The shop I work in was taken over 8 months ago. The new owner already has 2 other shops in different towns. There are two of us who have been taken on from the old owner. We are much older than all of the other staff but we are told to carry out all the very heavy lifting of animal feed bags whilst the younger staff serve on the till. We carry these loads for up to 3hours at a time. I had to be signed off work a few months ago because of the damage to my hands caused by the heavy lifting. My GP said the new owner is being very unreasonable & is not a good boss. The other person who was taken on with me calculated that she had lifted 336 kg in a 4 hour shift. We feel we are being treated unfairly. Do you have any advice about what we could do to get him to share the work load with his younger staff members.
Painful hands - 21-Apr-16 @ 2:40 PM
I work in a care home, how can I break my sessions down to suit different areas of the work place
Gill - 30-Mar-16 @ 9:17 AM
Hello, I lift my son who weighs abt 110lbs. Can this hurt me?
Is - 1-Mar-16 @ 5:26 PM
Hi , i am working inbusy warehouse ,where our products are windows for houses , the weight is extremly high from 24kg up to 106kg , during a normal working day we have to picking thosewindows from pick locations on topallets by hands. Its that legall ?We have basic manual handling training with short movie showing how to leaft products up to 25kg , in normal workingday we are need to deal with more bigger weights.. can someone adviseme is companywhere i working for breaching the law ? Thank you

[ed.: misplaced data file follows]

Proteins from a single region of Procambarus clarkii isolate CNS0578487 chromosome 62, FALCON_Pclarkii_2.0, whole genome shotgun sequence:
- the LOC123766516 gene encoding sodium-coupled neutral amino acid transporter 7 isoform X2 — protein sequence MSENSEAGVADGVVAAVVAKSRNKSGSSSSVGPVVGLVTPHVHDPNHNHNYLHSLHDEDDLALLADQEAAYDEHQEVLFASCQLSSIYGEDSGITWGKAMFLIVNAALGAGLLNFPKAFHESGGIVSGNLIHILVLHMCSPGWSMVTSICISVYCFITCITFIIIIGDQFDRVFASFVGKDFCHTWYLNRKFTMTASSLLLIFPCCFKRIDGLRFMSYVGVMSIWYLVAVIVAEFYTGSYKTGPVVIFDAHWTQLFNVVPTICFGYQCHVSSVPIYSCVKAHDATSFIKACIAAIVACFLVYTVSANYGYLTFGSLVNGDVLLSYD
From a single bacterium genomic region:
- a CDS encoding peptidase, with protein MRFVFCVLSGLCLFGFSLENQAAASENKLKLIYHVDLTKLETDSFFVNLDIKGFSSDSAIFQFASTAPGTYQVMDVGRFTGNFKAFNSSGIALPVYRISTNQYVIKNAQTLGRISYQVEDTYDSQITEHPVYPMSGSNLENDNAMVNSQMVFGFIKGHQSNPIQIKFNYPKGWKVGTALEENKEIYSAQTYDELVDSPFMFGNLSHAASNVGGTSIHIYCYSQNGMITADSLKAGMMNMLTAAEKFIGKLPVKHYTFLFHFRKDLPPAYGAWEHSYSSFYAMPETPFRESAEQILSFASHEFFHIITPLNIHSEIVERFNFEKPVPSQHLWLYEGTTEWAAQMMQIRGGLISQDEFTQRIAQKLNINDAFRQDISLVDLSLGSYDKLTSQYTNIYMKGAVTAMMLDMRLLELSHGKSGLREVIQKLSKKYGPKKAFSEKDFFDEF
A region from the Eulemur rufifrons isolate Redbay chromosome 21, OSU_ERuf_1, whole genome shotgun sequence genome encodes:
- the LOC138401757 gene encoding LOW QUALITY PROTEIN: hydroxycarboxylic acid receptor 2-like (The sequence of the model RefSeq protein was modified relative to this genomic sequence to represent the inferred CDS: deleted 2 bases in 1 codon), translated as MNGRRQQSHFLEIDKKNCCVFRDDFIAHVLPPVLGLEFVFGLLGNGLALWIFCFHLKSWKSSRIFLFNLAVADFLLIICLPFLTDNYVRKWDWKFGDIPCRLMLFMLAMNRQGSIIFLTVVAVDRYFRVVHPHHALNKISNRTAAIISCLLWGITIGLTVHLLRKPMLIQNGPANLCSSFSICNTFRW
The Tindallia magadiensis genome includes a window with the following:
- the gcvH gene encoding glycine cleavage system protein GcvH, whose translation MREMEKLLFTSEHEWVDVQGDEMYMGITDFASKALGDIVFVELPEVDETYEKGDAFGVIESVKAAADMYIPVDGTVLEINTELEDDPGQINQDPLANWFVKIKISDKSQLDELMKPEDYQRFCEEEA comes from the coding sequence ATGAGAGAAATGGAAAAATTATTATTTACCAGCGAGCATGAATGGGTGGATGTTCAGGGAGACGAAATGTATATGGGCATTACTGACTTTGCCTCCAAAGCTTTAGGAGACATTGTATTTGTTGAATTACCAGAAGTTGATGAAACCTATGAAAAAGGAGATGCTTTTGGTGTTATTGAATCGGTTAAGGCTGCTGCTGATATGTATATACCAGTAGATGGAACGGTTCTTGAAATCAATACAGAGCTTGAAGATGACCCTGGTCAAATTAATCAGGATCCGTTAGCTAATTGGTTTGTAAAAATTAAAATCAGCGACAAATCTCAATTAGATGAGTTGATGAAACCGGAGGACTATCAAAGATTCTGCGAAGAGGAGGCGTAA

Paxik33 - 8-Feb-16 @ 10:59 PM
Whitehog - Your Question:
I work in a small Ford connect Van and for 3 hours a day 3 days a week I have to be in the back of the van emptying anything between 12 - 25 coin boxes a day into coin bags with the Max of 3,000 coins in each box (can be very heavy). I can not sit up straight in the van and my back I slightly arched sitting normally in the van. The van itself in the back has a safe taking up half the space anyway so space is tight. I have recently started to get constant lower back pain since Christmas. When asked my employer for the health and safety report for working with heavy objects in a confined space the simply laughed and said well how would we fill the rest of ur day for u! How do I stand? As the pain is getting uncomtortable now!